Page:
He said: ‘What is most difficult is finding the location where the plane fell – checking whether the aircraft is really there.
‘This is very difficult even with sophisticated equipment. With weather like this, who knows? We are still hopeful and optimistic that they’ll find it. They must.’
It is still unclear what brought the plane down about halfway into its two-hour flight, though investigators are working on a theory that the plane stalled as it climbed steeply to avoid a storm.
During the pilot’s last radio call he sough permission to climb above rough weather but was denied because of heavy air traffic. Four minutes later, the plane vanished without issuing a distress call.
The bodies are being taken to Surabaya (pictured), where the AirAsia flight originally took off, where many of the families have gathered and religious services are being held
Officials say it is likely that there are scores of bodies still trapped in the wreckage of the plane, but say they have not confirmed where the plane is and will not send divers in until they have a target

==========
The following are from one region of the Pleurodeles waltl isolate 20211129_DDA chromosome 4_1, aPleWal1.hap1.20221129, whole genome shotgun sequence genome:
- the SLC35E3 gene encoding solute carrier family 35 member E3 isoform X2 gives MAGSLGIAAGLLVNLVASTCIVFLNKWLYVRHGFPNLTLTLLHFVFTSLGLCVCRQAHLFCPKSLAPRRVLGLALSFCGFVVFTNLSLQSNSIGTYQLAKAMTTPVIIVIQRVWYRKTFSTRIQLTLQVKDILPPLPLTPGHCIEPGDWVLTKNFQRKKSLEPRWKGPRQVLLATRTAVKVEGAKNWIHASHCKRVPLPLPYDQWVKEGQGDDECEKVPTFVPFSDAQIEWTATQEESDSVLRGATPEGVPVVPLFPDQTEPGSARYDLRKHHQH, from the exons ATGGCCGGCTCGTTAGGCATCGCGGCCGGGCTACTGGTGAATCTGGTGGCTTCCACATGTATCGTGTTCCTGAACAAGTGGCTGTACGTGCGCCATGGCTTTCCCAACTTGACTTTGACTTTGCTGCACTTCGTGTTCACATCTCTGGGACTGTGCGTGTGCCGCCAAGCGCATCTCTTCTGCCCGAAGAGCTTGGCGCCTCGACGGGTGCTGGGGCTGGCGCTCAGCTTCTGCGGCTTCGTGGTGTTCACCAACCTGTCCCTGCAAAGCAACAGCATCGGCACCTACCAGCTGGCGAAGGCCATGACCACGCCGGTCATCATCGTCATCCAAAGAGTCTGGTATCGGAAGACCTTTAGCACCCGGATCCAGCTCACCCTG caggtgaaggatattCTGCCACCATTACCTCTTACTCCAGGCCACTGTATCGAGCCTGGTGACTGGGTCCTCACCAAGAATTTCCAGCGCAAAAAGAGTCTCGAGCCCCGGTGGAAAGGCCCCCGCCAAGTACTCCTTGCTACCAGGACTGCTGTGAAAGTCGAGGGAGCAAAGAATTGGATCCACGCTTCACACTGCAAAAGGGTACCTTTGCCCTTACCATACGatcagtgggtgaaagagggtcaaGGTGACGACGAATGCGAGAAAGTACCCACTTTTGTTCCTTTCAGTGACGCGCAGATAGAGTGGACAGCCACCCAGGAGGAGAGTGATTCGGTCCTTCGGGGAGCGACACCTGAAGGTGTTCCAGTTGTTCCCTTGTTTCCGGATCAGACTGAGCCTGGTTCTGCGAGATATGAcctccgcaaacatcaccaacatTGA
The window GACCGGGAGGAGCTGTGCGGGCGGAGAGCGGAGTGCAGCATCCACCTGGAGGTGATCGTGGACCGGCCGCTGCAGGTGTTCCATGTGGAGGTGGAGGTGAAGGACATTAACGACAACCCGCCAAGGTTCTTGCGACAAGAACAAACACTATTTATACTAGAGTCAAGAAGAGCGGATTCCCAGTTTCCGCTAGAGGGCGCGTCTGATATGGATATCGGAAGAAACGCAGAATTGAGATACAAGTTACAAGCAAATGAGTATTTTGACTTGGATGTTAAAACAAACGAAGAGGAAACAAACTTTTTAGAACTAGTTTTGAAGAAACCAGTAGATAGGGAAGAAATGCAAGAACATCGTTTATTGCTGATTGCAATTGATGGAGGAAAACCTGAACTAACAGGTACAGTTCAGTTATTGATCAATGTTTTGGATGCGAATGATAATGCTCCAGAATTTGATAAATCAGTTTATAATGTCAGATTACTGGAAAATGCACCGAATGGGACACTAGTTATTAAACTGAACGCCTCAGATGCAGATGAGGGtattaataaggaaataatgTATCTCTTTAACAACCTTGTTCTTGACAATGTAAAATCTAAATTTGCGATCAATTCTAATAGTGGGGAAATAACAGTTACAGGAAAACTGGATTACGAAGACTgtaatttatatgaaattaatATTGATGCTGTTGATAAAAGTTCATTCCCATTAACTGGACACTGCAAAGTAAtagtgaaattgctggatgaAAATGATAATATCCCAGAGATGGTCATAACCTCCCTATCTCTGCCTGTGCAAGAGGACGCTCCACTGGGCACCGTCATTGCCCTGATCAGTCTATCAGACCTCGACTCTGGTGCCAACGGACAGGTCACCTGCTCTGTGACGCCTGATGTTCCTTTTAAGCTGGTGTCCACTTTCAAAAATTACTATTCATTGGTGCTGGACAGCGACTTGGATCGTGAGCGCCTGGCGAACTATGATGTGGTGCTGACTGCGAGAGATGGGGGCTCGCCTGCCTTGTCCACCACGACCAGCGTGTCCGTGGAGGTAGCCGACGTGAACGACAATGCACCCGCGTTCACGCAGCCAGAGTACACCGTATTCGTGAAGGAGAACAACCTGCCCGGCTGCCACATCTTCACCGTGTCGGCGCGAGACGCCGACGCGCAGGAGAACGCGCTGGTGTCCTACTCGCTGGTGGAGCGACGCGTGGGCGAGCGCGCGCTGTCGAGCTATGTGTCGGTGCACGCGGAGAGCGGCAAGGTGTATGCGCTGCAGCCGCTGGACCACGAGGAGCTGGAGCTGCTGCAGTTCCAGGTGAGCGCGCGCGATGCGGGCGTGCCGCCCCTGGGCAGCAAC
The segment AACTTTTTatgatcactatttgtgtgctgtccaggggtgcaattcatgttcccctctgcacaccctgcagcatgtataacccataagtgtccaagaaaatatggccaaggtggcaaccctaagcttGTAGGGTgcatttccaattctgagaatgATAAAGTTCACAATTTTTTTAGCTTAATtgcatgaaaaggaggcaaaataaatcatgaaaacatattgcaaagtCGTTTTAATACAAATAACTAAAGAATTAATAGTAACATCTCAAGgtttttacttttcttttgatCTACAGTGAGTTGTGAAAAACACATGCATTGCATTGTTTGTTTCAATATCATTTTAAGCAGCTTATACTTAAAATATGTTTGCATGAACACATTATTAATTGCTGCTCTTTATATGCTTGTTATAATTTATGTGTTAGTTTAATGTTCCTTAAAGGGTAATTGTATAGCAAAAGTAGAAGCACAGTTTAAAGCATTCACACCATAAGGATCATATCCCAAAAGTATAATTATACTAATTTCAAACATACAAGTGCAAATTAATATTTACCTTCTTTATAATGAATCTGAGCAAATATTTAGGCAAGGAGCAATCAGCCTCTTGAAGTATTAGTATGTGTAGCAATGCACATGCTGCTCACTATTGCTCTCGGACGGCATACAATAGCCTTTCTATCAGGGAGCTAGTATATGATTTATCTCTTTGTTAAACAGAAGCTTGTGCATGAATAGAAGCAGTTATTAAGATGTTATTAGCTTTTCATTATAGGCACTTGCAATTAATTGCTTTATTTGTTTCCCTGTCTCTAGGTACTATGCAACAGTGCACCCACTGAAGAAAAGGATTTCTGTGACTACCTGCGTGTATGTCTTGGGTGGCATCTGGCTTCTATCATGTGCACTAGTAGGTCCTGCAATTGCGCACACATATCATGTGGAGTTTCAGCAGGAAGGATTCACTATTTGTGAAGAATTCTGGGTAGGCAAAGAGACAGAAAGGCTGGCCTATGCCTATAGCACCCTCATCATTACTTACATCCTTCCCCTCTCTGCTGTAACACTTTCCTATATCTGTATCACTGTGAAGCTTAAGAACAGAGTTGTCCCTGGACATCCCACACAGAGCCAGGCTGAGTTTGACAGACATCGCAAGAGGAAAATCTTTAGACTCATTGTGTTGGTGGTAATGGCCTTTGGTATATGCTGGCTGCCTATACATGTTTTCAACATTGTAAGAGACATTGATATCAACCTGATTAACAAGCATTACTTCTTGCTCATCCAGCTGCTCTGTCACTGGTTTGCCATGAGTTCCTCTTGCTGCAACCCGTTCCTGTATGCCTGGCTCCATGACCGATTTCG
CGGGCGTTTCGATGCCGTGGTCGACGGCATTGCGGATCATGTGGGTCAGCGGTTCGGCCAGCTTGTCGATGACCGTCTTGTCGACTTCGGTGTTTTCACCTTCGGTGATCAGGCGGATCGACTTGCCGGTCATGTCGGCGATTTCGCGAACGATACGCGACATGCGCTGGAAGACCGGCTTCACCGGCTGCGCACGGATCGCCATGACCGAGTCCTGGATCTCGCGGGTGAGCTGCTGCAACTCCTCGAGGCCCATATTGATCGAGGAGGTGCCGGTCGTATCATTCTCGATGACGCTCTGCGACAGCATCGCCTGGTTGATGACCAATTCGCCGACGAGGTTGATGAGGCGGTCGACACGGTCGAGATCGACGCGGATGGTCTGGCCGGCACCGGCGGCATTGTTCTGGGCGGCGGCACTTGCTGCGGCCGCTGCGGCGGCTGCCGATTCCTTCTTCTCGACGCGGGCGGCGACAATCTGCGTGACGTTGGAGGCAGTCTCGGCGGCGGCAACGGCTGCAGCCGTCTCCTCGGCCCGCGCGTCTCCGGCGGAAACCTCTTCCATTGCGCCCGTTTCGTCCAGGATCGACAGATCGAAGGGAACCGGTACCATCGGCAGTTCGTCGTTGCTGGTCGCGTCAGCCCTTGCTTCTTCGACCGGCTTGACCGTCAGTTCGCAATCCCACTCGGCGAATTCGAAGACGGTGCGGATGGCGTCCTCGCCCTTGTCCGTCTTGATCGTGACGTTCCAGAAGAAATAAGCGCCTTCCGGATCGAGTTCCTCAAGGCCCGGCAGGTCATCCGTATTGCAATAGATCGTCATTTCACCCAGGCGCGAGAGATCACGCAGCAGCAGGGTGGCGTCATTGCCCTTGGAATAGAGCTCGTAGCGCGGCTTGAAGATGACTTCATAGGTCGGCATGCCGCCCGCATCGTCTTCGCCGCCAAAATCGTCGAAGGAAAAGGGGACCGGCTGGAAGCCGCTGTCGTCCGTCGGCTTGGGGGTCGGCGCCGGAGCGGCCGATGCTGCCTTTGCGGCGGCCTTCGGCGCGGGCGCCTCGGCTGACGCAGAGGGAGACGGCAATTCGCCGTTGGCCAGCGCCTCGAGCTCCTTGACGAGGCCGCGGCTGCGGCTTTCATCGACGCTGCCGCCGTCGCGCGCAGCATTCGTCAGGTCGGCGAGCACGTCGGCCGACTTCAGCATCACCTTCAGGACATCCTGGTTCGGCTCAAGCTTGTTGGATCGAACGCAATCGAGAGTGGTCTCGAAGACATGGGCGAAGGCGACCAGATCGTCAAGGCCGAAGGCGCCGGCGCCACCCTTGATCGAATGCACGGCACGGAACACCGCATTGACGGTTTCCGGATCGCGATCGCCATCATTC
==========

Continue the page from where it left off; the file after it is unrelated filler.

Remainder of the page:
The cockpit-voice and flight-data recorders, or black boxes, hold data that will help investigators determine the cause of the crash.
Aviation expert Geoffrey Thomas in Australia said there’s a good chance the plane hit the water largely intact, and that many passengers remain inside it.
He added that bodies recovered so far would have come out with a breach in the fuselage. ‘But most passengers still should have had their seat belts on, particularly as the plane was going into weather. The captain would have still had the seat belt sign on.’
Items recovered so far include a life jacket, an emergency exit door, an inflatable slide, children’s shoes, a blue suitcase and backpacks filled with food.